Sandy Evans’ playing across the album is unique and spiritedly human, which is what we have come to expect from her. Her questing nature and driven desire to consistently move out of the confines of Jazz has shown her to be an artist going for a universal sound.
Casey Golden’s music appears to come from another world. There is the coolness and openness of outer space in this music. There is also an alienness about his compositions and his approach to improvisation that is at once intriguing and endlessly surprising
Elly Hoyt never shies away from letting her talents – and her amazing vocal range – unfold: one minute she sings the blues with a visceral quality, her voice rooted to the ground; the next, the same voice ascends to the sky.
To see the two men working together, obviously digging each other’s playing was a thrill that pointed to this being one of the jazz gigs of the year for me. Griffin was overjoyed to be locking horns, literally, with the great Dale; Barlow, for his part, equally seemed to enjoy having the younger player’s sparkling alto nipping at his heels, pushing him into some hair-raising tenor work.
Live (Jazzhead) Paul Williamson Quartet Review by Samuel Cottell Trumpeter Paul Williamson has an incredible ability to create diverse musical landscapes with other performers. His previous album, Connect Four, saw him engage with four different pianists and create some exciting music. In the follow up to Connect Four, The Paul Williamson Quartet: LIVE (his ninth album) explores …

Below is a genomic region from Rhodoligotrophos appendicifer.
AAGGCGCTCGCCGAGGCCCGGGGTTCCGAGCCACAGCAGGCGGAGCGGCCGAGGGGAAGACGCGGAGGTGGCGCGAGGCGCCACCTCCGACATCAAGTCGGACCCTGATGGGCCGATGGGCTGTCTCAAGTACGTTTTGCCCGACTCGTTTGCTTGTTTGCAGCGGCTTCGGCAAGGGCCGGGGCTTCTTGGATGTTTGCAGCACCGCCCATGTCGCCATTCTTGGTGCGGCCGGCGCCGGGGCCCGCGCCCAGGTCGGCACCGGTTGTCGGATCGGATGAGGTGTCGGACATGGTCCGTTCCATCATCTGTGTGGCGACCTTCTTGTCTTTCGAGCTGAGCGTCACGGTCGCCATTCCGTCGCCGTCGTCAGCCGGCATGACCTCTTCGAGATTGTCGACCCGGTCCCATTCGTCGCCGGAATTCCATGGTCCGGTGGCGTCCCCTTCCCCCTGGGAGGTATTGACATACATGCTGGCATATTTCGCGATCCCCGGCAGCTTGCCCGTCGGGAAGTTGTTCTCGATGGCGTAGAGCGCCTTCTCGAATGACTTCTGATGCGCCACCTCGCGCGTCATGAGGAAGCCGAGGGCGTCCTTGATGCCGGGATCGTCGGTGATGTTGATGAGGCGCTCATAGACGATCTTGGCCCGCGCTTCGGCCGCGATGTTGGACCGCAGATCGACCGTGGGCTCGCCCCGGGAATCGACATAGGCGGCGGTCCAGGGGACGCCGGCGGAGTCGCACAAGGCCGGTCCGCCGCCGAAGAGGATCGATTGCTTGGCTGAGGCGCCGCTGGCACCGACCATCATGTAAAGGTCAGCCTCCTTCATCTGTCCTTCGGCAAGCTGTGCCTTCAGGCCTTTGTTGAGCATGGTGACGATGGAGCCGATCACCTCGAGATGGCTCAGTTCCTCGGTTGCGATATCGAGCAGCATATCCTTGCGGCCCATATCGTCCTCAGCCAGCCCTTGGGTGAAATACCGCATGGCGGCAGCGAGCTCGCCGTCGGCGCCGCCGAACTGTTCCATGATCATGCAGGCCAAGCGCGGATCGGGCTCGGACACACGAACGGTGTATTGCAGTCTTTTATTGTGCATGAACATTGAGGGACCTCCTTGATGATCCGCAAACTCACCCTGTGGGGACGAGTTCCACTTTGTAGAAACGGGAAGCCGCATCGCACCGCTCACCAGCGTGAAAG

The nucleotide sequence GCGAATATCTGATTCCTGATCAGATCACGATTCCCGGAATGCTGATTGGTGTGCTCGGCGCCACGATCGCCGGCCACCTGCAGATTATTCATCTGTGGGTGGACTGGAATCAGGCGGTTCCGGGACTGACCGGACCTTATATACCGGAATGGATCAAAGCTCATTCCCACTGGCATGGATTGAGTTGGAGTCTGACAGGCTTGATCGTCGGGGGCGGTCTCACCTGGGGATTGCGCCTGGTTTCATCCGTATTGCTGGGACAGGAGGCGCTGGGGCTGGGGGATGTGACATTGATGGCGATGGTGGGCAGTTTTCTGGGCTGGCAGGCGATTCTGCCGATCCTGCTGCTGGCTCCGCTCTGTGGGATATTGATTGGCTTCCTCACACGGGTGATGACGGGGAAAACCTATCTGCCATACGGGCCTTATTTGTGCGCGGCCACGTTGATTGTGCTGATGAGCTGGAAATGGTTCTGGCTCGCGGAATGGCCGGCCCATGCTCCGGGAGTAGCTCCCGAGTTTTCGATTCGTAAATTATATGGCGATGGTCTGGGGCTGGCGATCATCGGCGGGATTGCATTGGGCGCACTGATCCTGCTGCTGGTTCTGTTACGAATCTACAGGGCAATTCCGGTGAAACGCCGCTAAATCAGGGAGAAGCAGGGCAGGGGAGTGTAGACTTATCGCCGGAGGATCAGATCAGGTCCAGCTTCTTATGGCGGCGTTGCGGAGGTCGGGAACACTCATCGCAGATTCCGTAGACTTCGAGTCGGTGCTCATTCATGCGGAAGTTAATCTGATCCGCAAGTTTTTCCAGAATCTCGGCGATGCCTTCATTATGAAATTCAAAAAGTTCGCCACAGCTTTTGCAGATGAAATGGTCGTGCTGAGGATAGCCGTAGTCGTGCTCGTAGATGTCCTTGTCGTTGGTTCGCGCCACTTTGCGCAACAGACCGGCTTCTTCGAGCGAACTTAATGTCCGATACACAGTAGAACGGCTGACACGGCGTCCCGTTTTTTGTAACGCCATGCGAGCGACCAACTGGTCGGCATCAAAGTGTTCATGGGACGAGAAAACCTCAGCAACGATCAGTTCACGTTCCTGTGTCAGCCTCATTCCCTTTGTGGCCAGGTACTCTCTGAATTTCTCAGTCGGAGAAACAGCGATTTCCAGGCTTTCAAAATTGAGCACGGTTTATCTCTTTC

Instead of perpetuating the importation of American models of jazz, James McLean went and soaked up the ideas and attitudes of someone who had stepped out from that giant shadow decades ago; someone who might help him find his own path into the music – Phil Treloar.
“…like all good modern art it asks to be listened to on its own terms. Yet it does not push away but creates a place for the listener to go and to explore as it happens. Unlike too much ‘experimental’ music, it includes; it does not exclude.”
The ishs/Allen Project has moved in a texturally tougher direction, bringing in electric bassist Paul Bonnington and brass player Ee Shan Pang. Yet this toughness gladly doesn’t bruise the music; it largely serves to add energy to the inherent exuberance of ish’s and Allen’s music.
The Voyage of Mary and William is Matt McMahon’s first recording of solo piano improvisation. In his illuminating liner notes to the CD, he describes the piano – a machine of wood, ivory and wire he remains obviously still smitten by – as ‘this wondrous invention’. The same descriptor could be applied to The Voyage of Mary and William. It is all invention and, yes, it is pretty bloody wondrous.
Ian Patterson reviews The Sweetness of Things Half Remembered. ‘Karlen’s music is both cerebral and emotive. It’s music that’s difficult to box and therein lies a great part of its undoubted appeal.’